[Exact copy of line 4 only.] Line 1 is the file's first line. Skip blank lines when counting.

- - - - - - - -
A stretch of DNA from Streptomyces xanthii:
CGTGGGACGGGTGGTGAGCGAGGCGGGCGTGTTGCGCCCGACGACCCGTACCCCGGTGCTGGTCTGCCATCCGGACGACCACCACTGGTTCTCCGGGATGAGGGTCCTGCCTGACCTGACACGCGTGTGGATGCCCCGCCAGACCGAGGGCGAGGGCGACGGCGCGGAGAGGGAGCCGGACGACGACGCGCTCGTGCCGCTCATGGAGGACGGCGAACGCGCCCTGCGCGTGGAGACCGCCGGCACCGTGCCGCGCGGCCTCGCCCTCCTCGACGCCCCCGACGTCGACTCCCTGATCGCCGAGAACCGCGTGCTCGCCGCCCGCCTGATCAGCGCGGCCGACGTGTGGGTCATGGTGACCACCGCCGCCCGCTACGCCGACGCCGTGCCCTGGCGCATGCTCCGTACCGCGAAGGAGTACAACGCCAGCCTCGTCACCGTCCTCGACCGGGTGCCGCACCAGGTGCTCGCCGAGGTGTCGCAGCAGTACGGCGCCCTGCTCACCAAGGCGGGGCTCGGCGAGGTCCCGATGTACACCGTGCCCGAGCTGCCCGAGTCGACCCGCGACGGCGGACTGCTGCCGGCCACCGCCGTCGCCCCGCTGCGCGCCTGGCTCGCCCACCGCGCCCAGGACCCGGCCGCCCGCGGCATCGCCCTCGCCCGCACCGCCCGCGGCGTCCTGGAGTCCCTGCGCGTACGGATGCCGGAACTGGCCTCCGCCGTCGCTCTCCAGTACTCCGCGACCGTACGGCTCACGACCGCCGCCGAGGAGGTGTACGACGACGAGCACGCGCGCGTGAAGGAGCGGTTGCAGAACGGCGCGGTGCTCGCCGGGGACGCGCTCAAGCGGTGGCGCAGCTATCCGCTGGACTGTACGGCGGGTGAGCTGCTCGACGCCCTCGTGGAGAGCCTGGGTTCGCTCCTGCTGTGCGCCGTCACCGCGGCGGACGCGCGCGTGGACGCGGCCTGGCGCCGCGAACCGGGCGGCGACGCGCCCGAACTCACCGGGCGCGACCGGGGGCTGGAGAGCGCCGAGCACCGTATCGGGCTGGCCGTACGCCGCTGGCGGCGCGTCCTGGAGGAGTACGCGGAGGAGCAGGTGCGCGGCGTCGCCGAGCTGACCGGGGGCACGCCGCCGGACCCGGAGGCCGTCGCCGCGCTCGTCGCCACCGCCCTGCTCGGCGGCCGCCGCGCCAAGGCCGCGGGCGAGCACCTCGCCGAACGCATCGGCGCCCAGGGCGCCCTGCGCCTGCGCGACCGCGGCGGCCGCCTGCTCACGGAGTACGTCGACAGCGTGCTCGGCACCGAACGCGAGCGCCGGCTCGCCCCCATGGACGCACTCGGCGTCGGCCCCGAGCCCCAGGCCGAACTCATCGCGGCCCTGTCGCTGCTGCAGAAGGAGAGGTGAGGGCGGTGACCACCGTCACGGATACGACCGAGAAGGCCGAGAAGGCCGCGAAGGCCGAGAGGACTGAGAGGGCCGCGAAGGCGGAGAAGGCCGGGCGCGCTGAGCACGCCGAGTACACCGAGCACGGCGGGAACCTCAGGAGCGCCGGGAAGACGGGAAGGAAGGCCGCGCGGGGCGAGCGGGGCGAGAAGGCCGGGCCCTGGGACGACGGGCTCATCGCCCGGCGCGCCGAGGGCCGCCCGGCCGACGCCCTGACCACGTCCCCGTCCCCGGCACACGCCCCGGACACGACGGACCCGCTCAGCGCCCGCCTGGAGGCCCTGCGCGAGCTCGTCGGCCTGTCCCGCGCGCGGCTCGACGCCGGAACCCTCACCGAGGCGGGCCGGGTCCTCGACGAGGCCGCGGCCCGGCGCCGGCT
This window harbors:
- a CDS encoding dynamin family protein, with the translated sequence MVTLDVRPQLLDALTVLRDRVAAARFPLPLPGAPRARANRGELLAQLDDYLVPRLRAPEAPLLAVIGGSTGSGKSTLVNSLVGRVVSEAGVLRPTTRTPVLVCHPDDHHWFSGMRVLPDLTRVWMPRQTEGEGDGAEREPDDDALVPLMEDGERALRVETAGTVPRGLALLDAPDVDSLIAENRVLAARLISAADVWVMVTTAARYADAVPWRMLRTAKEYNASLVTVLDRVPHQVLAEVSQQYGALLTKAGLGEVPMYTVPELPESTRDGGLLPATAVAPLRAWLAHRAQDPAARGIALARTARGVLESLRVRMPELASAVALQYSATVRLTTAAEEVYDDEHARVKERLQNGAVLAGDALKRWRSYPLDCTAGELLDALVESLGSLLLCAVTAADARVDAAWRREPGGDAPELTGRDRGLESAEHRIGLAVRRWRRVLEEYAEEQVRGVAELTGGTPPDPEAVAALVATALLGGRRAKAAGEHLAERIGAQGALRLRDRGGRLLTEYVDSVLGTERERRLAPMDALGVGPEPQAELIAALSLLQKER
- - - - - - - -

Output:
- a CDS encoding dynamin family protein, with the translated sequence MVTLDVRPQLLDALTVLRDRVAAARFPLPLPGAPRARANRGELLAQLDDYLVPRLRAPEAPLLAVIGGSTGSGKSTLVNSLVGRVVSEAGVLRPTTRTPVLVCHPDDHHWFSGMRVLPDLTRVWMPRQTEGEGDGAEREPDDDALVPLMEDGERALRVETAGTVPRGLALLDAPDVDSLIAENRVLAARLISAADVWVMVTTAARYADAVPWRMLRTAKEYNASLVTVLDRVPHQVLAEVSQQYGALLTKAGLGEVPMYTVPELPESTRDGGLLPATAVAPLRAWLAHRAQDPAARGIALARTARGVLESLRVRMPELASAVALQYSATVRLTTAAEEVYDDEHARVKERLQNGAVLAGDALKRWRSYPLDCTAGELLDALVESLGSLLLCAVTAADARVDAAWRREPGGDAPELTGRDRGLESAEHRIGLAVRRWRRVLEEYAEEQVRGVAELTGGTPPDPEAVAALVATALLGGRRAKAAGEHLAERIGAQGALRLRDRGGRLLTEYVDSVLGTERERRLAPMDALGVGPEPQAELIAALSLLQKER